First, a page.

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Panama Dry Process Oscarcito Gesha

A powerhouse of flavor that marries perfumed Gesha florals with wild dry process fruits. Guava juice, dried mango and papaya, strawberry, earth-toned accents of fig and date, jasmine and lilac florals, and some rustic bittersweetness underneath. City to City+.

*We are limiting this very small lot to 2 lbs. per customer. 

Out of stock
92
  • Process Method Dry Process (Natural)
  • Cultivar Gesha
  • Farm Gate No
Region Jaramillo Arriba, Boquete
Processing Dry Process (Natural)
Drying Method Raised Bed Sun-Dried
Arrival date August 2022 Arrival
Lot size 7
Bag size 23 KG
Packaging GrainPro Liner
Cultivar Detail Gesha
Grade SHB EP
Appearance .8 d/300gr, 15-18 Screen - some broca damaged beans, see Farm Notes, and video linked in the review!
Roast Recommendations City to City+

"Oscarcito" is the name of a small plot of Gesha coffee planted on the Jaramillo estate, in Panama's Boquete region. The estate is family under ownership of Eira Suárez, who along with the help of her daughters, run the day to day operations at their 10 hectare farm. Caturra and Typica varieties make up the majority of plantings, but they also grow and process a very small amount of Gesha. This year's harvest came to 349# of milled green coffee, all of which was dry processed (often referred to as "natural"). The dry process method involves drying the whole coffee cherry, rather than removing the fruit with depulping machinery, and often fermentation, before laying to dry. This method can make a  big impact on cup flavors, and also how the coffee looks. In this case, the long time that the coffee spent inside the drying fruit has imparted flavors that are very fruit-forward, with notes of tropical fruits, and berries. Add to that the overt floral aromatics inherent to the Gesha variety, and you have an incredibly complex cup profile! The Jaramillo estate is planted between 1400 and 1550 meters above sea level. The physical quality of the coffee is also worth mentioning, and can be seen in the image gallery. This is a tiny lot of coffee, which makes densimetric tables quite ineffective at catching these defects. And the fact that it has an uneven coloring from the dry process method renders color sorting machinery pretty useless. Basically, hand sorting is the only way to ensure a lot like this is defect free, which is just too costly to employ in Panama. We found a few broca beetle damaged beans, not uncommon for coffee from the region, as well as some partial sour beans. In our opinion, the beans we found will not affect the cup flavors of a dry process coffee like this one. We did cull out beans with multiple bug holes that had led to secondary defects (see our video on this coffee specifically). I'm still doubtful they would come through in the cup already exploding with wild fruit notes, but they are easy to spot and remove if you feel the need to do so! Check out our short video on what to expect in this particular lot of Gesha.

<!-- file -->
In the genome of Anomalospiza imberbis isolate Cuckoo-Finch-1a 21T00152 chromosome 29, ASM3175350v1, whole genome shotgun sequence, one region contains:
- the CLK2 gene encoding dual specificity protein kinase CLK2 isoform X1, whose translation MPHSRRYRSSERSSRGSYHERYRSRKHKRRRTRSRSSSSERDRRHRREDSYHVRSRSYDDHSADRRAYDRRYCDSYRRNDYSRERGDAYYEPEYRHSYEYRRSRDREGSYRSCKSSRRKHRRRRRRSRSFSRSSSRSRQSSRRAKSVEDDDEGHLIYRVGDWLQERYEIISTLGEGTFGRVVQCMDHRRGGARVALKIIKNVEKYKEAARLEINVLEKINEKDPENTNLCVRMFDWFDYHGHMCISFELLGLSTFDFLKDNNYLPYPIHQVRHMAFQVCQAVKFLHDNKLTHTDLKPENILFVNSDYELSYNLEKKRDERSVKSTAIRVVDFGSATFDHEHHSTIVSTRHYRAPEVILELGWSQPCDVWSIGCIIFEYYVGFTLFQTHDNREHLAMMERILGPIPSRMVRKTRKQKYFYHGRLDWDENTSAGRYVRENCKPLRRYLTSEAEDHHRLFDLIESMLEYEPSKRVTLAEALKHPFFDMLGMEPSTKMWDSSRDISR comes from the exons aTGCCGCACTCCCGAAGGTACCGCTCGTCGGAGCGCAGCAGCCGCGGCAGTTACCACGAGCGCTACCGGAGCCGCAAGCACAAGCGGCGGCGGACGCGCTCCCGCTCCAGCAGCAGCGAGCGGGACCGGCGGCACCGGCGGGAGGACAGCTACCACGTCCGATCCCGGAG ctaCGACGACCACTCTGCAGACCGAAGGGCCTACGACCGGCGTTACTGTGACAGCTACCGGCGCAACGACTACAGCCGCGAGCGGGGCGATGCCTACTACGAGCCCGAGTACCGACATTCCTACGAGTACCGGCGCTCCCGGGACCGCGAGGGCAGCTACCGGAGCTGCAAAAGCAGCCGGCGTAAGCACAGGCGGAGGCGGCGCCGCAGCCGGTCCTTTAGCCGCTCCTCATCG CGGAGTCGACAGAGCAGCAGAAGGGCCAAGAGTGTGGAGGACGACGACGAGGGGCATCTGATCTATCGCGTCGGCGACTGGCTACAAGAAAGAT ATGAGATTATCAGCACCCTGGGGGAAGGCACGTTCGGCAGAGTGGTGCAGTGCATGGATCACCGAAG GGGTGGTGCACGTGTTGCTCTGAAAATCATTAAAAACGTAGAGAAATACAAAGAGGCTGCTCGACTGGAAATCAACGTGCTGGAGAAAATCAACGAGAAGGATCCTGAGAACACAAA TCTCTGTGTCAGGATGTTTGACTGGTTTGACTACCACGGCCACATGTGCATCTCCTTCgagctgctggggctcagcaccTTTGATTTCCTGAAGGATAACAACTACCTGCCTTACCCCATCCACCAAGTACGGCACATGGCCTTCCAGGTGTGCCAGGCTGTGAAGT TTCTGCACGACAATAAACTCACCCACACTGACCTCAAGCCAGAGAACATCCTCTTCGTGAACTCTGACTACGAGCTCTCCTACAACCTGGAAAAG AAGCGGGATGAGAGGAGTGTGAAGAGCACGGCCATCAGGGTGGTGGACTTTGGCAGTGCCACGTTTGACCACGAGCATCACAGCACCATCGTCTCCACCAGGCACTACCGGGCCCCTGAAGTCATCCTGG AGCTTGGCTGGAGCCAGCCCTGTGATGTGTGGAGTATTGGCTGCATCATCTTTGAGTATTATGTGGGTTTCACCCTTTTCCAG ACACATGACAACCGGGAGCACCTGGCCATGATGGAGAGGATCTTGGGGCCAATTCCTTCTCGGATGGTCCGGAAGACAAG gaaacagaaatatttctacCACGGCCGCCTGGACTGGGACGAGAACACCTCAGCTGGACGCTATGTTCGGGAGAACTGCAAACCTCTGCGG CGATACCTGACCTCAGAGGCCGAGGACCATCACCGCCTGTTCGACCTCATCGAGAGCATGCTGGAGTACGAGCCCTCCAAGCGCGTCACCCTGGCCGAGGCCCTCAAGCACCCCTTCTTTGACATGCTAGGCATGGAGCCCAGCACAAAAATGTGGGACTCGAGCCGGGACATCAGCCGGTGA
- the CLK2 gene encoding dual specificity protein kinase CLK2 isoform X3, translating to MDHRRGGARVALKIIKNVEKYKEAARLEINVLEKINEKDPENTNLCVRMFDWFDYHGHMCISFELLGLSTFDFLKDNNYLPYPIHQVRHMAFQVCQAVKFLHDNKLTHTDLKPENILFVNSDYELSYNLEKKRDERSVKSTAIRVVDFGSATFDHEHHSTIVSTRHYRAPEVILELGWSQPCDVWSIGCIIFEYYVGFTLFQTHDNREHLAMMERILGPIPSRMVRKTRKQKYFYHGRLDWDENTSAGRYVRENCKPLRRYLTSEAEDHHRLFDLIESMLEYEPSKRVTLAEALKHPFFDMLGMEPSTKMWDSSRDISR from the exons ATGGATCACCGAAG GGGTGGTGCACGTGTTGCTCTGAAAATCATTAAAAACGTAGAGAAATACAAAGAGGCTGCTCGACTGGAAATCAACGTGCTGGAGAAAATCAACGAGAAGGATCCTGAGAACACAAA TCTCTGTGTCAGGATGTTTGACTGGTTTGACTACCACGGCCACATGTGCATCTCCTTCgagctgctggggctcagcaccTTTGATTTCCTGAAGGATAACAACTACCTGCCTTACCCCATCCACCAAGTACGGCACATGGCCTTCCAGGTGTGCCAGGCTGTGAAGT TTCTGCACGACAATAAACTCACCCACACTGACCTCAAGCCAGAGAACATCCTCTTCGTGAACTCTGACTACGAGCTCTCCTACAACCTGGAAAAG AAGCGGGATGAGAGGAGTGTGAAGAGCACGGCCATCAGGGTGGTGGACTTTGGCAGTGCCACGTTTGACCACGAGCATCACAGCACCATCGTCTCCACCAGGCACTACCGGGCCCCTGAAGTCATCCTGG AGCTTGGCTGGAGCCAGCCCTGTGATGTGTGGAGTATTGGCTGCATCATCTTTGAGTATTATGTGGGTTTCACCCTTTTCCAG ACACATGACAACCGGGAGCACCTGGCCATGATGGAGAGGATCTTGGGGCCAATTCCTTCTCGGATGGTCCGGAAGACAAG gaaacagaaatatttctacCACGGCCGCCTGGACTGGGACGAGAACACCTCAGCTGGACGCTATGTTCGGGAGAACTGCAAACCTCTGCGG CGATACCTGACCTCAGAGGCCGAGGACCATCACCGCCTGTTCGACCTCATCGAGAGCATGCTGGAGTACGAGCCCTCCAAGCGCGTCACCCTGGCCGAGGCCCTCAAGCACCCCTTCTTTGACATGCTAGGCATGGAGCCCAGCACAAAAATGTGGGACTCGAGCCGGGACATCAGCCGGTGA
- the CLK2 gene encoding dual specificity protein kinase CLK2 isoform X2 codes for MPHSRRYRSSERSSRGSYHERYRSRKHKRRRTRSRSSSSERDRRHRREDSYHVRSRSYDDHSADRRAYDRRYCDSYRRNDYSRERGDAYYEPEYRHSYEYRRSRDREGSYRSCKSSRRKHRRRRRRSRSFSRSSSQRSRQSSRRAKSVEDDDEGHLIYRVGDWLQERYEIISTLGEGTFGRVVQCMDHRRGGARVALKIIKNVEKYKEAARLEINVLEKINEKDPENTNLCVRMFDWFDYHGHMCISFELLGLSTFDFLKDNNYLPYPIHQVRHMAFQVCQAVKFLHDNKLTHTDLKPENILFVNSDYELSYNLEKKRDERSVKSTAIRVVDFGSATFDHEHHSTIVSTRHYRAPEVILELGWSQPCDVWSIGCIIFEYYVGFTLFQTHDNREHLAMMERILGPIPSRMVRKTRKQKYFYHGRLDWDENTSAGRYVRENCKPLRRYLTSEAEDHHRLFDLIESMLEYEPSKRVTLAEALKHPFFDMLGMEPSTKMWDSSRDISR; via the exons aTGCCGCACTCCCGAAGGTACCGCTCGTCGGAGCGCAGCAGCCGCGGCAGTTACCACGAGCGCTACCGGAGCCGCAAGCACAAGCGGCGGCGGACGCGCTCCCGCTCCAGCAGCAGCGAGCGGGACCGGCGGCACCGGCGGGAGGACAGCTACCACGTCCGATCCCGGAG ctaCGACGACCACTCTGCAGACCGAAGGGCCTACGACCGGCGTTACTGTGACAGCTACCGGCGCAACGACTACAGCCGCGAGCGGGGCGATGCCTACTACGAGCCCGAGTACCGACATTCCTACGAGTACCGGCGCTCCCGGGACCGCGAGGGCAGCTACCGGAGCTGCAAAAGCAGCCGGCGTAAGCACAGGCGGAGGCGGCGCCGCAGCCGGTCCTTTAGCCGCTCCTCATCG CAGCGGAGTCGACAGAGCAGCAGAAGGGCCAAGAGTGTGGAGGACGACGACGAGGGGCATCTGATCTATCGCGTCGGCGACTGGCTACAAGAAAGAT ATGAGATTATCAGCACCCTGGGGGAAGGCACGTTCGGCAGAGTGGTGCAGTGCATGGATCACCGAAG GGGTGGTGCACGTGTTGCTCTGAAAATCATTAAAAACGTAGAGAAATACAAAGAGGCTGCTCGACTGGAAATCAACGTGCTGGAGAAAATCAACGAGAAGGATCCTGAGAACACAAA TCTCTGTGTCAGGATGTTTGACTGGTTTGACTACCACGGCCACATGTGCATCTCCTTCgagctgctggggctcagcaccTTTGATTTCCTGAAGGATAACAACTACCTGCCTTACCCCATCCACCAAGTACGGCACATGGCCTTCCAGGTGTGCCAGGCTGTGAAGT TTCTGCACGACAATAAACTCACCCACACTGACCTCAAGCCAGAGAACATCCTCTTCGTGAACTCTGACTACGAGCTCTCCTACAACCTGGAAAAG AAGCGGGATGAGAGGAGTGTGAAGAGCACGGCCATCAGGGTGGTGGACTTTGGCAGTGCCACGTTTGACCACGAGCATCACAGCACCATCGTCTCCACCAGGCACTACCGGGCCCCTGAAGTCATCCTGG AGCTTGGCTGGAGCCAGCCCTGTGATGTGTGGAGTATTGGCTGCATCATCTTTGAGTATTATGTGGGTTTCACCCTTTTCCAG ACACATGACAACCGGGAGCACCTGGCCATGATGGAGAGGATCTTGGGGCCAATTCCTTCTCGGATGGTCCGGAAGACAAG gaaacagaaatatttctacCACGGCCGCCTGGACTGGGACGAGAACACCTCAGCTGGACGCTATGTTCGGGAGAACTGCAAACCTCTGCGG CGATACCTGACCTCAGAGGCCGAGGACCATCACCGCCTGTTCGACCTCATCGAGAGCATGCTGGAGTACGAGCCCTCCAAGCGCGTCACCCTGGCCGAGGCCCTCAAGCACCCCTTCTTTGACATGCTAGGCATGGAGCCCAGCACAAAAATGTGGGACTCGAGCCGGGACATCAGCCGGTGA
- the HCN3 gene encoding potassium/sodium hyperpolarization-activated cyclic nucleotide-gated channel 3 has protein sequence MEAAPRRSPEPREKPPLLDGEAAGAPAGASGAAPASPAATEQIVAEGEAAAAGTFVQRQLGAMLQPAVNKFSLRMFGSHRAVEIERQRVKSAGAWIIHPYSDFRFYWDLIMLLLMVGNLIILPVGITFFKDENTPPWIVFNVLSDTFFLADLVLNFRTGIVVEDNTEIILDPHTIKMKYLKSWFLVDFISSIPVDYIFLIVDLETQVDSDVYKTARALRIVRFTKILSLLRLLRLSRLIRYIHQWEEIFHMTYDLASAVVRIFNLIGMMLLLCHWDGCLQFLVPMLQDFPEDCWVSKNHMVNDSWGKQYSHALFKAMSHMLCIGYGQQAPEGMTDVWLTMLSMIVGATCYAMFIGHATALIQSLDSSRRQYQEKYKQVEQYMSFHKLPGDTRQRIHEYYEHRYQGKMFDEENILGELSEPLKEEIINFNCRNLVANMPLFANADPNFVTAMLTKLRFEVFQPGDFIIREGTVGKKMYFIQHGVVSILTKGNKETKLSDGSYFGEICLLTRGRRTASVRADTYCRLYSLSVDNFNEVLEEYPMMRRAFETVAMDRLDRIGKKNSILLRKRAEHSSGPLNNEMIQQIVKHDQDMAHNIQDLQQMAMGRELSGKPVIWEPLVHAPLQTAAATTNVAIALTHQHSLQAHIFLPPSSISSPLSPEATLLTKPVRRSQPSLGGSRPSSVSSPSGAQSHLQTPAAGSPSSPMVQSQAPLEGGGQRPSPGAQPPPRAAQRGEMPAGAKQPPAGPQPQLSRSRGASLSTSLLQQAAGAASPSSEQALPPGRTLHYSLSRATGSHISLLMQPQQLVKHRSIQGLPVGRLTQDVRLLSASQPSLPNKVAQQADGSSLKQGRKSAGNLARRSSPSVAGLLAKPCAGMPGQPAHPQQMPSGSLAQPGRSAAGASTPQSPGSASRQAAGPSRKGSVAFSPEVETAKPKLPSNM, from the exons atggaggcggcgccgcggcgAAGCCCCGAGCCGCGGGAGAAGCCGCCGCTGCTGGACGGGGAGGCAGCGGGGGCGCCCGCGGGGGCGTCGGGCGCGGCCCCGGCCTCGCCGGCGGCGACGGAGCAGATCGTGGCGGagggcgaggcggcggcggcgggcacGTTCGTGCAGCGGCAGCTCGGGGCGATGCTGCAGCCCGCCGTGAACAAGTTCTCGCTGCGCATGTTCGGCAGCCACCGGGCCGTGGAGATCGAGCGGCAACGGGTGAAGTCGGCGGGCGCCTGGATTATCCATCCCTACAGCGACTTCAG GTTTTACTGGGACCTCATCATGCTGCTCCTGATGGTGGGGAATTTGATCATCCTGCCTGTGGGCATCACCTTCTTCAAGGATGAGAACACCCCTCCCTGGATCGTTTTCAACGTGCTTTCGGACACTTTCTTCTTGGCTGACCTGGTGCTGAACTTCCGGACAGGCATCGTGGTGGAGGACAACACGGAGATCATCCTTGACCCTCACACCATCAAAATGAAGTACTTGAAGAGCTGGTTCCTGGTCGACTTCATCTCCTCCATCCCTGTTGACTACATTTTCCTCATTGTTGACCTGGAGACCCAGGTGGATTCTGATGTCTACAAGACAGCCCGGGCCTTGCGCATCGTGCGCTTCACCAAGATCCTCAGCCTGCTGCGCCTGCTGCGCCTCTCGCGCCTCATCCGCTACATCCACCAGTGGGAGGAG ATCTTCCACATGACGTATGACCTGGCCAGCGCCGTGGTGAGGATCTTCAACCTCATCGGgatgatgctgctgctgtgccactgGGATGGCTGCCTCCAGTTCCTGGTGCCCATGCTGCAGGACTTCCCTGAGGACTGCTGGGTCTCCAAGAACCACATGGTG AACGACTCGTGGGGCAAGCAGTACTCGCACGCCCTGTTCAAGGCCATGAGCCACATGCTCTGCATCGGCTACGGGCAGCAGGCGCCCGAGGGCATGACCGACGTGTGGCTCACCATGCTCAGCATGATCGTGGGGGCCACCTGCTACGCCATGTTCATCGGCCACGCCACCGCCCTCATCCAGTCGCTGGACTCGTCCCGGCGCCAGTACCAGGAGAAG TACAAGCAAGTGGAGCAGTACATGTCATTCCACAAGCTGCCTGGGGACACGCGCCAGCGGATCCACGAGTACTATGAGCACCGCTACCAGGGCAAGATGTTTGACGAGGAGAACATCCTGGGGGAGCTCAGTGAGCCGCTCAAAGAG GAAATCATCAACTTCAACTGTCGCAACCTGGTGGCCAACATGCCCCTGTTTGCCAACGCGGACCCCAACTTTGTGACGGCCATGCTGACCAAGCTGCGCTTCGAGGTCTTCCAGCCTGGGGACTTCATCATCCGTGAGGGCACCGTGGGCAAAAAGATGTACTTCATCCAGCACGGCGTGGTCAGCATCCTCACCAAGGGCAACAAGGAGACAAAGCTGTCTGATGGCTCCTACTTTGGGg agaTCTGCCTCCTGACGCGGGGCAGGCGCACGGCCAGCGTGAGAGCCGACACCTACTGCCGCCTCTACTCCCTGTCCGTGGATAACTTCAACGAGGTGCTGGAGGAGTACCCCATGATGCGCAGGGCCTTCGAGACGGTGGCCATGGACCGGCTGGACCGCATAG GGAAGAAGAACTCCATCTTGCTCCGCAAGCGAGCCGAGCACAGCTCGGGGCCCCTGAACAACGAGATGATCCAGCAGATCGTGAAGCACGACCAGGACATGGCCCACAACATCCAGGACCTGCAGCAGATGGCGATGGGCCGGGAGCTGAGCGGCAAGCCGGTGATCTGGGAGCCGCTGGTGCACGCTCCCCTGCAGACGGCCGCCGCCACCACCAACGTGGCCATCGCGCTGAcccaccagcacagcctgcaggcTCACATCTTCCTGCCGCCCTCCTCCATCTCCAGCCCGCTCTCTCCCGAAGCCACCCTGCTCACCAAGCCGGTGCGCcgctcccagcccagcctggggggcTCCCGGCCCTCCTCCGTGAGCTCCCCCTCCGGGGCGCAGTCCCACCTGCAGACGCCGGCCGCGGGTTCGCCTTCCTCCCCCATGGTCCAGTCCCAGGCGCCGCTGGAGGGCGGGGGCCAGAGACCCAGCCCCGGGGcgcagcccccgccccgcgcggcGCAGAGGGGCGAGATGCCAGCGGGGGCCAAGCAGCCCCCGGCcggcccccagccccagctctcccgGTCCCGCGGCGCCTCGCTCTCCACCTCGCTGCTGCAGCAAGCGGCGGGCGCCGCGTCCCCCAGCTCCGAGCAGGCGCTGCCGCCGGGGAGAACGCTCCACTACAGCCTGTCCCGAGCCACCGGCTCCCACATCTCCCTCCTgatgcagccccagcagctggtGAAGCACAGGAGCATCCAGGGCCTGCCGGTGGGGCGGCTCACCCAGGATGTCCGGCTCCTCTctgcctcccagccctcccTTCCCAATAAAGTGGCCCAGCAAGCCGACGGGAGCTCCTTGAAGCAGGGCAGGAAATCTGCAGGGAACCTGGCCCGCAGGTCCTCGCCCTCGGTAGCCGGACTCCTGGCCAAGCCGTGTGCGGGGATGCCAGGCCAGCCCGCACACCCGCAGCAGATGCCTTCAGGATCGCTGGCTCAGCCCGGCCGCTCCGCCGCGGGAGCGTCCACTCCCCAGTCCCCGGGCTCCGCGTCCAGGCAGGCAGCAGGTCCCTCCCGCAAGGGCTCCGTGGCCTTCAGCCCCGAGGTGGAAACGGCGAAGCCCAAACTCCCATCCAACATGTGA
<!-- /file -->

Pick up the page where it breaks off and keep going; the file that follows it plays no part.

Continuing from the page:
*We are limiting this coffee to 2 pounds per customer in order to give as many people the opportunity to try this unique gesha as possible!

This dry process Gesha is a powerhouse of flavor, the complex cup profile consisting of the perfumed floral aspects of Gesha, with wild fruits that you might expect from a dry process Ethiopian coffee. Oscarcito is a potent smelling coffee straight away from the grinder. The dry fragrance has juicy fruit smells at City roast level, dried strawberry, passion fruit, and mango topping our list. You hit with an elegant floral jasmine note when pouring hot water on the grounds, but along with it comes hefty smells tropical fruits and berries too. Do your best to keep this coffee close to City roast level, where cup flavors are extremely tropical and juicy, but also proffering some bittering aspects of cacao nib that build out a substantial core coffee flavor. The hot cup is rife with sweet and somewhat rustic fruits, such as guava juice, dried mango and papaya, strawberry, and earth-toned accents of fig and date. The cooling cup opens up to some of that floral aroma sensed in the smells, jasmine obviously a big part of the profile, as well as hints of lilac. It's important to point out that while very much Gesha in flavor, the dominant flavor characteristics are fruit-forward, and very much in line with dry process African coffees we carry. The physical quality of the coffee is also worth mentioning, and can be seen in the image gallery. We found a few broca beetle damaged beans, not uncommon for coffee from the region, as well as some partial sour beans. In our opinion, the beans we found will not affect the cup flavors of a dry process coffee like this one. We did cull out beans with multiple bug holes that had led to secondary defects (see our video on this coffee specifically). I'm still doubtful they would come through in the cup already exploding with fruit flavors, but they are easy to spot and remove if you feel the need to do so! Check out our short video on what to expect in this particular lot of Gesha.

*We are limiting this coffee to 2 pounds per customer in order to give as many people the opportunity to try this unique gesha as possible!

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